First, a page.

By Shane McGinley
Lockheed Martin is developing an aircraft and is in talks with potential buyers in the region
US aerospace contractor Lockheed Martin is developing a silent, supersonic commercial jet which it is aiming to launch within the next few years in order to cater to demand from Arab private jet owners, the company’s regional CEO told Arabian Business in an interview.
“I can tell you that we do a tremendous amount of research… One of the things we are always trying to figure out is how can you drive the [aircraft] airframe through the air mass supersonically and not have a sonic boom impact on the ground,” Charles W Moore Jr, CEO of Lockheed Martin Global’s operations in the UAE, said during an interview in Abu Dhabi.
“We are researching it; we are developing it, looking at it, exploring at it… I suspect some day we may see an airplane that has the ability to travel supersonically quietly,” he added.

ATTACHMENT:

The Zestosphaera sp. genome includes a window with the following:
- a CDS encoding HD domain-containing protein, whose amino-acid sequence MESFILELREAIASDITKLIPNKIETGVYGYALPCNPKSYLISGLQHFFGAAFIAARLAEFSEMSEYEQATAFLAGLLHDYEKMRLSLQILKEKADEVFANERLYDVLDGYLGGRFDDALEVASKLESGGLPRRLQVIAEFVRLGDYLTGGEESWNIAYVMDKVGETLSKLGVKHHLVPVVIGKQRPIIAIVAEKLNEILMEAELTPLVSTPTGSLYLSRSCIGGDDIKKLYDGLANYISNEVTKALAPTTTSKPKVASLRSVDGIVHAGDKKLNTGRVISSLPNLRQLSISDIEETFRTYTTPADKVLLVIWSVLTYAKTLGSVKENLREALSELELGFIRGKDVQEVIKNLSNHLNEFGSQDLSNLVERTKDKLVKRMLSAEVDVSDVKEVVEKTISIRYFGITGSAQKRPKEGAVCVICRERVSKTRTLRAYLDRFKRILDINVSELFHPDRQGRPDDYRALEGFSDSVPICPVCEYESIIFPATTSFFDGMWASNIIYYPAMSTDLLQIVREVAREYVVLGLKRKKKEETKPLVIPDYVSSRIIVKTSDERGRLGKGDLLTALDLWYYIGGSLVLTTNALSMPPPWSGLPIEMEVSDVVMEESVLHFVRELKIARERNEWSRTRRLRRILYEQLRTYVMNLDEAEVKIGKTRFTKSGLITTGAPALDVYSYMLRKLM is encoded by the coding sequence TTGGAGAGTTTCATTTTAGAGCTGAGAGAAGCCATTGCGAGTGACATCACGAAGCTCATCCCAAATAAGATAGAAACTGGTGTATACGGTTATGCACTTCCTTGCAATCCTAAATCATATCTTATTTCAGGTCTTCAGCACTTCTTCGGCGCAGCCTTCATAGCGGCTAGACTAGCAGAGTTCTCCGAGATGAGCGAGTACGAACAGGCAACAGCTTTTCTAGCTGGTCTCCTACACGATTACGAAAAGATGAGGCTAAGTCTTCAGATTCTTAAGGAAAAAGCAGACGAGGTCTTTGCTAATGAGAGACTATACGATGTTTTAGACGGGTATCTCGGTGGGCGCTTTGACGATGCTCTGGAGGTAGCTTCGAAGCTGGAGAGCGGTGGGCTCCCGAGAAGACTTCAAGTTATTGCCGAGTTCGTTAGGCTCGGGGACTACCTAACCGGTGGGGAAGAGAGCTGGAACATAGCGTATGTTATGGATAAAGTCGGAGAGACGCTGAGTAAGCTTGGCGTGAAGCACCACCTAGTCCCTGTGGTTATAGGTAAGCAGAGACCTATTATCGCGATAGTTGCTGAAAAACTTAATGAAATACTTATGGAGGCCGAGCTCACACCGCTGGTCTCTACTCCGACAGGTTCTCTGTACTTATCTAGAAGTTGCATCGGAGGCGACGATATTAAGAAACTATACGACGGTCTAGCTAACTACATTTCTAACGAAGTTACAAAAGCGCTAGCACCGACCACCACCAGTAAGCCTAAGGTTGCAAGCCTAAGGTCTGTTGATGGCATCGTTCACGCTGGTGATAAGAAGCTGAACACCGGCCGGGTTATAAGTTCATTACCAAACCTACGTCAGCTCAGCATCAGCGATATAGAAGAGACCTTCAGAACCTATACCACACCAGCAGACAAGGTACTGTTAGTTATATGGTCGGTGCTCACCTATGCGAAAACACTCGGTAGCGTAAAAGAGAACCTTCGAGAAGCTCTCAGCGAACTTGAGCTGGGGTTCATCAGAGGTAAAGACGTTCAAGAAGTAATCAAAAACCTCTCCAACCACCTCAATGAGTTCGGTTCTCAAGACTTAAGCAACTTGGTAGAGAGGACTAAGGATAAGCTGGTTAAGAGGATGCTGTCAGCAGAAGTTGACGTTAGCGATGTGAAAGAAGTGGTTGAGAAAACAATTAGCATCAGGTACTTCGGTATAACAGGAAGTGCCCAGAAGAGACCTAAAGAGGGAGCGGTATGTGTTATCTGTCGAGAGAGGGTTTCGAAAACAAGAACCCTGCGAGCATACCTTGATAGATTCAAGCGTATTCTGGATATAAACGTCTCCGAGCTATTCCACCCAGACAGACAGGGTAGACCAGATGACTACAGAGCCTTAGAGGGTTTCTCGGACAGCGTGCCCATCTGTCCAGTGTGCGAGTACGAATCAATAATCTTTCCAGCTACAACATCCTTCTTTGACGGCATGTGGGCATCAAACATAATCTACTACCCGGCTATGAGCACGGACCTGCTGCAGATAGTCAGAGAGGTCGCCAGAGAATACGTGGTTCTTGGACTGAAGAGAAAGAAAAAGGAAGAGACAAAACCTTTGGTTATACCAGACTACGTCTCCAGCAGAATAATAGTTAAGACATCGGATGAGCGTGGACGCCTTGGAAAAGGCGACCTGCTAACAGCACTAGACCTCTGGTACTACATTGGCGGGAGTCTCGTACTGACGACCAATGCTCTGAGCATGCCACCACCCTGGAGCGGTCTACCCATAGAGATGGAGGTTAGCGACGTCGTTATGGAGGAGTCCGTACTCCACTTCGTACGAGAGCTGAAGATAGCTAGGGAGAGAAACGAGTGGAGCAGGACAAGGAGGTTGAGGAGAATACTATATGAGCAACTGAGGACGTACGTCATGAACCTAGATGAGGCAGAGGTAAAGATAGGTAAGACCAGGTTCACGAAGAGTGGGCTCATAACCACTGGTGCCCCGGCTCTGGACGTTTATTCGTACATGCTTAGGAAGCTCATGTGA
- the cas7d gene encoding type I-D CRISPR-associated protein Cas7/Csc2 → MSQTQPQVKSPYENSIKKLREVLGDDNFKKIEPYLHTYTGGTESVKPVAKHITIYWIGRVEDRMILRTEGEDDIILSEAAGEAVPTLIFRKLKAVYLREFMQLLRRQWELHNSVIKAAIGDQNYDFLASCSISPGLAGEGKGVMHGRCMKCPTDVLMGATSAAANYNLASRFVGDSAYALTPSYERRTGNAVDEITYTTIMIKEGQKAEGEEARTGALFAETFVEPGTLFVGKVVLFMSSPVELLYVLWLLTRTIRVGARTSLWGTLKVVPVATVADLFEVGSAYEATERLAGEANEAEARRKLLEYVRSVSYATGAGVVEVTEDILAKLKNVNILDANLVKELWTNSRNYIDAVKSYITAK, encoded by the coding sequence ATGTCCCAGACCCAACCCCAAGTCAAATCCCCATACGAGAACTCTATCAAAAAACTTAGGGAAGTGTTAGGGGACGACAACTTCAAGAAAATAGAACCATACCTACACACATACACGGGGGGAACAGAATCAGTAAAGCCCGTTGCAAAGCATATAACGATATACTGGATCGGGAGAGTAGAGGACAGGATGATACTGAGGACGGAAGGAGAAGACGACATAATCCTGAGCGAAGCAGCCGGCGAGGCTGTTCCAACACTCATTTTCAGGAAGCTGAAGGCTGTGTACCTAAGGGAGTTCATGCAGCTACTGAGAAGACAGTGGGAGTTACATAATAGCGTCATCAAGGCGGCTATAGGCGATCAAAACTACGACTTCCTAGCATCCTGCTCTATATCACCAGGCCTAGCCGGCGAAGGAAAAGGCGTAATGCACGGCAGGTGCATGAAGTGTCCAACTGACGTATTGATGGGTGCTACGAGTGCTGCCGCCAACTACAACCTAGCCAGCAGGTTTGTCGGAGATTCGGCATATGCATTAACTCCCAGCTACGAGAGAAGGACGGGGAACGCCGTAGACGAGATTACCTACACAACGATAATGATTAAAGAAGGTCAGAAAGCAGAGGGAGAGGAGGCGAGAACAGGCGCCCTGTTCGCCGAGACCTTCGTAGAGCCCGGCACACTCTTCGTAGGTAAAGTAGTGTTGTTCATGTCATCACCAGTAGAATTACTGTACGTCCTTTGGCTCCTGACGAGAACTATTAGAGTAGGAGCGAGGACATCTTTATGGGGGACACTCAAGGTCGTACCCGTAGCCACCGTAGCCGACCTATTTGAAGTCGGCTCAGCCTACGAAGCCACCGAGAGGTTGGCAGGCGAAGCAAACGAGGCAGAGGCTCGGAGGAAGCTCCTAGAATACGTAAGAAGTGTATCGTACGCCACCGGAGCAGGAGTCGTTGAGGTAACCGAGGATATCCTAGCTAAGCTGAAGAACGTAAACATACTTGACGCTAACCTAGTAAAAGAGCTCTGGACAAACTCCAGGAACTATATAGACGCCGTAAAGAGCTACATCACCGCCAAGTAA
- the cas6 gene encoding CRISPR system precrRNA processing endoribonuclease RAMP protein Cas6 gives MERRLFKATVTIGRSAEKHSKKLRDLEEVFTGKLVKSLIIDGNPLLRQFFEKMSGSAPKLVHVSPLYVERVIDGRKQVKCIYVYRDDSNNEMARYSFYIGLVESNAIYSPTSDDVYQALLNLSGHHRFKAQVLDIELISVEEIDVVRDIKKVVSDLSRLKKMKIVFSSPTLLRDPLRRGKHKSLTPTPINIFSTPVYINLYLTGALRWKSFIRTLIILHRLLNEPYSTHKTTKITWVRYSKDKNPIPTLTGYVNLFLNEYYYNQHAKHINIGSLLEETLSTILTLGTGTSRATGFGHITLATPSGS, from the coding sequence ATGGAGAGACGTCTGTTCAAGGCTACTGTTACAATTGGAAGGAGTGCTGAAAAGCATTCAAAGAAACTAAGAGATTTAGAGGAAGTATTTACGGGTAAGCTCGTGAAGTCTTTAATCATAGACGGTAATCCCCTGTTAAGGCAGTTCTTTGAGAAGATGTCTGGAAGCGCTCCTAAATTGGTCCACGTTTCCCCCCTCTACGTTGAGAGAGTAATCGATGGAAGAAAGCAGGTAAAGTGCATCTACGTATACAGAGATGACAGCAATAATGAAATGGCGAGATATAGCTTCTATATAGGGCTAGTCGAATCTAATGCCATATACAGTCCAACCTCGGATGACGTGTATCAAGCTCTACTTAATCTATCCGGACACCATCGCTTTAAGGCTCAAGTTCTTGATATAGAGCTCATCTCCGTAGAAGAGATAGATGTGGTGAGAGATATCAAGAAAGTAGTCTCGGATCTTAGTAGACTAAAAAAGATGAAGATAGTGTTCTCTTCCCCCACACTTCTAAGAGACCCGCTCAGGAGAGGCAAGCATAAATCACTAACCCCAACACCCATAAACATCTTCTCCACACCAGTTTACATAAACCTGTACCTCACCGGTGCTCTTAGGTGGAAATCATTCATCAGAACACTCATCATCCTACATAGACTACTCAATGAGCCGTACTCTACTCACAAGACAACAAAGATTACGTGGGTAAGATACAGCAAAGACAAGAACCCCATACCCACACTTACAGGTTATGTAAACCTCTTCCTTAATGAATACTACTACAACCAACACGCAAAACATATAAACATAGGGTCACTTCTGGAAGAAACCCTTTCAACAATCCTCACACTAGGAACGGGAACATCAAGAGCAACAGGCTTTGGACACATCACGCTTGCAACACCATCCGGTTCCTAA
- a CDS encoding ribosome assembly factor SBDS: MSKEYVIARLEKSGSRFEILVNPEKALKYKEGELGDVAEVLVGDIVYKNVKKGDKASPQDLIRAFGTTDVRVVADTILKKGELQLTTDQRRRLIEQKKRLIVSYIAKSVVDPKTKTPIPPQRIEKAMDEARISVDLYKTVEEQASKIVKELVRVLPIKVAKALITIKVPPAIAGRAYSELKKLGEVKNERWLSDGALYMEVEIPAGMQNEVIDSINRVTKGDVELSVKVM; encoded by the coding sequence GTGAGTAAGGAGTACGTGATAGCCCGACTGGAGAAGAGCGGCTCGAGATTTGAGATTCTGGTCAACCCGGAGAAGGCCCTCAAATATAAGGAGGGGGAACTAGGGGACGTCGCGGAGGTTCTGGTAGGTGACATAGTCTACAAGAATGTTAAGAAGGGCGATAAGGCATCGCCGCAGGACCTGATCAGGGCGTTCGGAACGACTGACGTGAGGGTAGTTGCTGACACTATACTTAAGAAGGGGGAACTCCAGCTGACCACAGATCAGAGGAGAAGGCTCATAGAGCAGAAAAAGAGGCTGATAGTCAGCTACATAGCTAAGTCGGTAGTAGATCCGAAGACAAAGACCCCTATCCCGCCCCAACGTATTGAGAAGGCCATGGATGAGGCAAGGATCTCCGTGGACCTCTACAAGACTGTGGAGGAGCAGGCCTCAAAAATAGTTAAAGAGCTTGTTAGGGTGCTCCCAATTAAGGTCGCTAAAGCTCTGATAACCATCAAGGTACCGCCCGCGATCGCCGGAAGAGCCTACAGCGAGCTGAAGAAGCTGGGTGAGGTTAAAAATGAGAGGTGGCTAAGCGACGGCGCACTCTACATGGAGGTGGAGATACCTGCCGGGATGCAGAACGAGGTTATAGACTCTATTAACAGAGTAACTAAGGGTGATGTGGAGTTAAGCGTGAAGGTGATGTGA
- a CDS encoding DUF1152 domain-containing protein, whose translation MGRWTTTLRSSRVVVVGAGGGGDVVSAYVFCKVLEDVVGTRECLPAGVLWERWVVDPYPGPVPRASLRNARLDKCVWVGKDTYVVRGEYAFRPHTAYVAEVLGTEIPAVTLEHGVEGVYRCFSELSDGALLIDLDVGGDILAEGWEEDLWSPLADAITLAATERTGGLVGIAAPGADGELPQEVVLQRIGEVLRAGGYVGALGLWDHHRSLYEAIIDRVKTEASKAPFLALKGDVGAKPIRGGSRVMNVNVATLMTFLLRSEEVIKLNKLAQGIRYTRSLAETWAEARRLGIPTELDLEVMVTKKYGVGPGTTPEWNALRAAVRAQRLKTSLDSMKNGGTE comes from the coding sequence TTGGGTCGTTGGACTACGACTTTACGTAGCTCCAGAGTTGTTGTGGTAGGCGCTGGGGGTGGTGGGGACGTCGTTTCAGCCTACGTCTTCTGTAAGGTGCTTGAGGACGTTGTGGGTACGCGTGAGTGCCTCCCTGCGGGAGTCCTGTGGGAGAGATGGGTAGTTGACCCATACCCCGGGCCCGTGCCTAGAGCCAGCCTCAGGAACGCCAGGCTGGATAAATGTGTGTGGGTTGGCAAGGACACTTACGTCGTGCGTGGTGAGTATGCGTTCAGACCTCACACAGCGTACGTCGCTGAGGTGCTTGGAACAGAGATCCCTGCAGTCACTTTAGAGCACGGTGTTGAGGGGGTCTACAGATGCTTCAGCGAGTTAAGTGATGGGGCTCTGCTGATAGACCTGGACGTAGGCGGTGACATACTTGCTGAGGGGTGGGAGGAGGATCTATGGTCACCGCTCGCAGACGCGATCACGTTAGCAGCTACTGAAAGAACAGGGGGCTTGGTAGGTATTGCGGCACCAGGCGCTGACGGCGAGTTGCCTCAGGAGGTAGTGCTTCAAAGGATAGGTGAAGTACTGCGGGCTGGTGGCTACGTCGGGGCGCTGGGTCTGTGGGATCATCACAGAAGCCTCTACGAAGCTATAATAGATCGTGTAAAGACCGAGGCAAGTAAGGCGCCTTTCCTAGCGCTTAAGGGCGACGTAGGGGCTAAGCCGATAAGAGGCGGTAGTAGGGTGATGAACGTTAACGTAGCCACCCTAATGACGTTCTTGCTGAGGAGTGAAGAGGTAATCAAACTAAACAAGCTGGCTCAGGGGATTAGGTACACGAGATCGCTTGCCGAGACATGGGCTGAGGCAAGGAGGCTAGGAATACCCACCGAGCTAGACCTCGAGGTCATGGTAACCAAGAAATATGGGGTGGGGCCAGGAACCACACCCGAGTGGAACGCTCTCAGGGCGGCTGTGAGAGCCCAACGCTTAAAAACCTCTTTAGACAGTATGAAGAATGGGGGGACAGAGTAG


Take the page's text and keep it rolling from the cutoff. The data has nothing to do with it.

Supersonic business jets are small craft that are intended to travel at speeds above Mach 1.0, or over 1,470 kmh. The most recent supersonic aircraft, the now retired Concorde, travelled at Mach 2.04 or 2,179 kmh at cruise altitude.
Lockheed Martin’s 'Skunk Works' division, the nickname for the company’s infamous development unit, has been working on a Quiet Supersonic Transport (QSST) system for the last six years. Designed to fly at around Mach 1.6, the plane is being designed to travel without a loud sonic boom.
Moore said demand for such an aircraft already existed in the region from wealthy Arab jet owners who are eager to fly faster and quieter. “I would say that initially a business jet would be a good way to start with that and we have actually talked to people about the prospect of that in this region,” he said.
While reports claimed the aircraft could be brought to market in 2014 and will cost around US$80m, when pushed for a timeframe, Moore said the commercial roll-out of such technology was some years away.
“It would be measured in years but this isn’t a front-burner project. We are on the verge, we think, of some technology but we are not sure it has great use on the military side but maybe it has better use on the commercial [side],” he added.
The world’s largest defence contractor, Lockheed Martin predicted 2013 sales will decline "at a low single-digit rate from 2012 levels", Bloomberg reported.
The company’s aeronautics unit also reported its third-quarter revenue decreased 7.5 percent to US$3.7bn and operating profit was down 7 percent to US$415m.